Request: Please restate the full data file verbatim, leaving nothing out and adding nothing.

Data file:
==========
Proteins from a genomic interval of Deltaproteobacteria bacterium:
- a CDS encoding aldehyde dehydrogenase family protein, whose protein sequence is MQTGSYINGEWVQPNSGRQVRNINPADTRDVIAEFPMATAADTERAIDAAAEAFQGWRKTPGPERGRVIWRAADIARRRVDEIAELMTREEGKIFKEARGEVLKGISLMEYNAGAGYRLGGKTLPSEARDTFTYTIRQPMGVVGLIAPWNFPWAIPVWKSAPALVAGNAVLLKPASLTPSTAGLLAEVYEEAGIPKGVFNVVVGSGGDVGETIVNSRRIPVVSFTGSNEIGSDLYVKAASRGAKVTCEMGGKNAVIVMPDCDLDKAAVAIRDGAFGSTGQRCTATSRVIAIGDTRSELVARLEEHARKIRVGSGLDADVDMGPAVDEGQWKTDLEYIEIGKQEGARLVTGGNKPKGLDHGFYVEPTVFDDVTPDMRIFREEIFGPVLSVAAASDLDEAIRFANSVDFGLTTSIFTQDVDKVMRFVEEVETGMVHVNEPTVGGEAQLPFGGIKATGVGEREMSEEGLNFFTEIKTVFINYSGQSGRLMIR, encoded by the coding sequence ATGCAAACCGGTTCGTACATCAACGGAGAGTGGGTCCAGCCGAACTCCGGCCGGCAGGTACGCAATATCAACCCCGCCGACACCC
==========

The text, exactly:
Proteins from a genomic interval of Deltaproteobacteria bacterium:
- a CDS encoding aldehyde dehydrogenase family protein, whose protein sequence is MQTGSYINGEWVQPNSGRQVRNINPADTRDVIAEFPMATAADTERAIDAAAEAFQGWRKTPGPERGRVIWRAADIARRRVDEIAELMTREEGKIFKEARGEVLKGISLMEYNAGAGYRLGGKTLPSEARDTFTYTIRQPMGVVGLIAPWNFPWAIPVWKSAPALVAGNAVLLKPASLTPSTAGLLAEVYEEAGIPKGVFNVVVGSGGDVGETIVNSRRIPVVSFTGSNEIGSDLYVKAASRGAKVTCEMGGKNAVIVMPDCDLDKAAVAIRDGAFGSTGQRCTATSRVIAIGDTRSELVARLEEHARKIRVGSGLDADVDMGPAVDEGQWKTDLEYIEIGKQEGARLVTGGNKPKGLDHGFYVEPTVFDDVTPDMRIFREEIFGPVLSVAAASDLDEAIRFANSVDFGLTTSIFTQDVDKVMRFVEEVETGMVHVNEPTVGGEAQLPFGGIKATGVGEREMSEEGLNFFTEIKTVFINYSGQSGRLMIR, encoded by the coding sequence ATGCAAACCGGTTCGTACATCAACGGAGAGTGGGTCCAGCCGAACTCCGGCCGGCAGGTACGCAATATCAACCCCGCCGACACCC